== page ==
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Little Jiang (Shirley Marr, illus by Katy Jiang, Fremantle Press)

Born under a confluence of inauspicious signs and hitherto haunted by all manner of hungry ghosts, it’s difficult for Mei to dismiss her aunt’s firmly held belief that she is cursed. And that’s before the arrival of Jiang—sweet, quiet, almost certainly undead and followed by a horde of soul-swallowing hopping vampires. It’s impossible to adequately sum up the untameable punk spirit that thrums between the lines of Little Jiang; simply put, this book slaps. It barrels ahead with the same knockabout energy of the Hong Kong horror comedies it shares tropes with but goes so much further—author Shirley Marr’s imagination is boundless. This novel has everything: glutinous rice ball guns, a Bagua master with a concealed laser cannon, a world of ghosts, a mad mortician, a princess that eats hearts. The wild shifts in tone threaten whiplash, but the narrative is held together by Marr’s deadpan wit, Katy Jiang’s striking and spirited illustrations and, of course, by Mei herself. Earnest, generous and open-minded, she is a wonderfully calming lodestone at the centre of all this madness. Little Jiang is many things, but chief among them is a rollicking good time. It is perfect for middle-grade fans of The Graveyard Book who have also thought to themselves, ‘This could really slap more.’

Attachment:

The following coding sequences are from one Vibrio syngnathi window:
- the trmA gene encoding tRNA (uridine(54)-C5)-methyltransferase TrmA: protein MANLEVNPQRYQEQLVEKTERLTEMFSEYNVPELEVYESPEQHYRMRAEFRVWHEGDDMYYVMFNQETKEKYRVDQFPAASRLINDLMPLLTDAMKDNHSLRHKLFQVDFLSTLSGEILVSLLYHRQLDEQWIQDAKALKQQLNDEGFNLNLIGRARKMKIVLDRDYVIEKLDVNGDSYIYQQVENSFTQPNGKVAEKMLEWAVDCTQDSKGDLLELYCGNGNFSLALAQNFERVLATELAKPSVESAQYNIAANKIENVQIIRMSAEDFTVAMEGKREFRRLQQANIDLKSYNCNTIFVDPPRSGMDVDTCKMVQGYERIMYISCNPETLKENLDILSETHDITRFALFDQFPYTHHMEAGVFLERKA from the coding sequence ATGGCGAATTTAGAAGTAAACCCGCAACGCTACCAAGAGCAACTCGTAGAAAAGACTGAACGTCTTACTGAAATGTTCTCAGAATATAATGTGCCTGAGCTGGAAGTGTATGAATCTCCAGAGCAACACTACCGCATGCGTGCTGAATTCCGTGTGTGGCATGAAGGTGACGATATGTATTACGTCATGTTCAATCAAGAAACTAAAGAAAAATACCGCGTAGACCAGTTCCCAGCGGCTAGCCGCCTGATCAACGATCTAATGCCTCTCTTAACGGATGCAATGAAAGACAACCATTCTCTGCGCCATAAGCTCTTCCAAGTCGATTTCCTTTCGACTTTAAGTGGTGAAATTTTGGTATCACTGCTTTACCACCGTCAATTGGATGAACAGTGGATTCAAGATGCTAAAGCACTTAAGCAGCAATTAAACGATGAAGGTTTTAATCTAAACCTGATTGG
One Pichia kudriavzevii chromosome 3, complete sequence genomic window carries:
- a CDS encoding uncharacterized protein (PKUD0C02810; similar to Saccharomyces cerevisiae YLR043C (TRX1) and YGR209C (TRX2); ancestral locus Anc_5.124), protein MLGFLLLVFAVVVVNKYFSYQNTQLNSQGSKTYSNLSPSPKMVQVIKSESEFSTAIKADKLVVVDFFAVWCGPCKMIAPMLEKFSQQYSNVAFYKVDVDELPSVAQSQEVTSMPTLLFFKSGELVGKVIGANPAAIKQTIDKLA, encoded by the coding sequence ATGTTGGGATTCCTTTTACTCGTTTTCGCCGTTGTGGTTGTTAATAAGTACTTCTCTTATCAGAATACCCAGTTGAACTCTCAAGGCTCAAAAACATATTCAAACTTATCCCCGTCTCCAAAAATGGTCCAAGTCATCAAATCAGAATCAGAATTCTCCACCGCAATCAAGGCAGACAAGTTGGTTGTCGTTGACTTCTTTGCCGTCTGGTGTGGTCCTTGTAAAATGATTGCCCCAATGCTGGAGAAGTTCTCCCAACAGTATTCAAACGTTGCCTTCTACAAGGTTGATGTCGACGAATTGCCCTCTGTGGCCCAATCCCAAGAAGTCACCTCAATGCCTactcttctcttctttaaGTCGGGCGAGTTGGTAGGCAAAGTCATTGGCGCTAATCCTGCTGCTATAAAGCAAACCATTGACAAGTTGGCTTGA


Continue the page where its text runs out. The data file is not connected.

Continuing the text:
Phil Lesnie is a children’s illustrator and a bookseller at Kinokuniya Sydney.

 

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